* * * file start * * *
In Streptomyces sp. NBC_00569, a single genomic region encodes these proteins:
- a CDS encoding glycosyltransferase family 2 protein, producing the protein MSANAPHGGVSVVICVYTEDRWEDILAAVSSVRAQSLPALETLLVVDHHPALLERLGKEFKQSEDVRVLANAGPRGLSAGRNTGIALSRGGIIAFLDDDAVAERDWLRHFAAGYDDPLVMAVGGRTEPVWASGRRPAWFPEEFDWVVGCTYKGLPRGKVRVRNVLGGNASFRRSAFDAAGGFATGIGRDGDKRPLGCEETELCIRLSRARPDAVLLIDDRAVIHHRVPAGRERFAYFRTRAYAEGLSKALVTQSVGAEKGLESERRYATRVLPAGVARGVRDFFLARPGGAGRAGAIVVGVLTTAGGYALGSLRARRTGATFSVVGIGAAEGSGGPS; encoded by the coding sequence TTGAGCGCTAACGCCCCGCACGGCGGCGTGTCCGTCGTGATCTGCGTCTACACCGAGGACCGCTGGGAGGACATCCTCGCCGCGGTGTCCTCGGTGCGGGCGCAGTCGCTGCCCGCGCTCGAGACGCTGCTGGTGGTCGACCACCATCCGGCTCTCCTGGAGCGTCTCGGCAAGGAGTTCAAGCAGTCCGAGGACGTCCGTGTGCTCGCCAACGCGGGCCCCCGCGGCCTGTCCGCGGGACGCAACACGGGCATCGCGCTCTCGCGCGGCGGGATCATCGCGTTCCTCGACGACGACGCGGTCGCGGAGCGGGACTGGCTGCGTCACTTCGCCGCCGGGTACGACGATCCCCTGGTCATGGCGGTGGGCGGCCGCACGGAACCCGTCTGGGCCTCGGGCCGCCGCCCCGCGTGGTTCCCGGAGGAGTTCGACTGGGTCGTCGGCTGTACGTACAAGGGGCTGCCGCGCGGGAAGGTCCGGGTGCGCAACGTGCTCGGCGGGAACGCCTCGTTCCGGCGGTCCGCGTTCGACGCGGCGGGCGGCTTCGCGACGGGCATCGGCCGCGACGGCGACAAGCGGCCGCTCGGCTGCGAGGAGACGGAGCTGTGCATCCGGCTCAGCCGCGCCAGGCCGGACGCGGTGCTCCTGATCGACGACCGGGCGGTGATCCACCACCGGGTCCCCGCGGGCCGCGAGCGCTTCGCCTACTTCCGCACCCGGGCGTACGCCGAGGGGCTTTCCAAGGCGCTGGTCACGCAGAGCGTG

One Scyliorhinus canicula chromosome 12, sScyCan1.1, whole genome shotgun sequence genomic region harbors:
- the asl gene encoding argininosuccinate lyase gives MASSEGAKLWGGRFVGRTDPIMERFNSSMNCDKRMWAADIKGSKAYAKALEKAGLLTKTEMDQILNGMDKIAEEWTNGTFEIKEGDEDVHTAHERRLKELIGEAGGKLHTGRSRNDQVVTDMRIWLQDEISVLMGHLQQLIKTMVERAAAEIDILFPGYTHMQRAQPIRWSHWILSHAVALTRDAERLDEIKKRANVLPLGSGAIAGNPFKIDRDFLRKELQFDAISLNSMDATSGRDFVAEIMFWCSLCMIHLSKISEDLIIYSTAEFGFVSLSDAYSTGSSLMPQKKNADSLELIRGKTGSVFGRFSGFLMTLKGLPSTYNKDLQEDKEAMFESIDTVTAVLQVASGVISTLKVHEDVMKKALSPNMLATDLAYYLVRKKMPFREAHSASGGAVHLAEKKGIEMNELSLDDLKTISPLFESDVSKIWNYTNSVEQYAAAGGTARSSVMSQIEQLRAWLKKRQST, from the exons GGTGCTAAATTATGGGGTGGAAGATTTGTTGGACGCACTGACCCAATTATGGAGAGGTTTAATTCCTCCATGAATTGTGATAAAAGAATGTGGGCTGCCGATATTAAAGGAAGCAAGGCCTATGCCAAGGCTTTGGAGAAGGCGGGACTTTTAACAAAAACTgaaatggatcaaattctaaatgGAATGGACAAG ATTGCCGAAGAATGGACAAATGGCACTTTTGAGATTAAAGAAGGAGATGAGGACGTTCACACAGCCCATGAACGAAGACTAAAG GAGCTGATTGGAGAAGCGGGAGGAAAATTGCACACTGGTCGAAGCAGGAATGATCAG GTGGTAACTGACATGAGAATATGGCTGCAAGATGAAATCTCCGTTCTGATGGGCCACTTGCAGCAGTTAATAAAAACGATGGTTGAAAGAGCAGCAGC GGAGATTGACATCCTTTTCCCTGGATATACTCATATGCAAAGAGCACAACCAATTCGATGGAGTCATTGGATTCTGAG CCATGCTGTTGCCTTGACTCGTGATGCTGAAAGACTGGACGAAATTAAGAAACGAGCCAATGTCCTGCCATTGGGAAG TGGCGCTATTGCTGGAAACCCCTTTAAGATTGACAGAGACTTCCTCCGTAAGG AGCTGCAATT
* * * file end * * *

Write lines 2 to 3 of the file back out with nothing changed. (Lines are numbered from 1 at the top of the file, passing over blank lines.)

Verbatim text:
- a CDS encoding glycosyltransferase family 2 protein, producing the protein MSANAPHGGVSVVICVYTEDRWEDILAAVSSVRAQSLPALETLLVVDHHPALLERLGKEFKQSEDVRVLANAGPRGLSAGRNTGIALSRGGIIAFLDDDAVAERDWLRHFAAGYDDPLVMAVGGRTEPVWASGRRPAWFPEEFDWVVGCTYKGLPRGKVRVRNVLGGNASFRRSAFDAAGGFATGIGRDGDKRPLGCEETELCIRLSRARPDAVLLIDDRAVIHHRVPAGRERFAYFRTRAYAEGLSKALVTQSVGAEKGLESERRYATRVLPAGVARGVRDFFLARPGGAGRAGAIVVGVLTTAGGYALGSLRARRTGATFSVVGIGAAEGSGGPS; encoded by the coding sequence TTGAGCGCTAACGCCCCGCACGGCGGCGTGTCCGTCGTGATCTGCGTCTACACCGAGGACCGCTGGGAGGACATCCTCGCCGCGGTGTCCTCGGTGCGGGCGCAGTCGCTGCCCGCGCTCGAGACGCTGCTGGTGGTCGACCACCATCCGGCTCTCCTGGAGCGTCTCGGCAAGGAGTTCAAGCAGTCCGAGGACGTCCGTGTGCTCGCCAACGCGGGCCCCCGCGGCCTGTCCGCGGGACGCAACACGGGCATCGCGCTCTCGCGCGGCGGGATCATCGCGTTCCTCGACGACGACGCGGTCGCGGAGCGGGACTGGCTGCGTCACTTCGCCGCCGGGTACGACGATCCCCTGGTCATGGCGGTGGGCGGCCGCACGGAACCCGTCTGGGCCTCGGGCCGCCGCCCCGCGTGGTTCCCGGAGGAGTTCGACTGGGTCGTCGGCTGTACGTACAAGGGGCTGCCGCGCGGGAAGGTCCGGGTGCGCAACGTGCTCGGCGGGAACGCCTCGTTCCGGCGGTCCGCGTTCGACGCGGCGGGCGGCTTCGCGACGGGCATCGGCCGCGACGGCGACAAGCGGCCGCTCGGCTGCGAGGAGACGGAGCTGTGCATCCGGCTCAGCCGCGCCAGGCCGGACGCGGTGCTCCTGATCGACGACCGGGCGGTGATCCACCACCGGGTCCCCGCGGGCCGCGAGCGCTTCGCCTACTTCCGCACCCGGGCGTACGCCGAGGGGCTTTCCAAGGCGCTGGTCACGCAGAGCGTG

One Scyliorhinus canicula chromosome 12, sScyCan1.1, whole genome shotgun sequence genomic region harbors: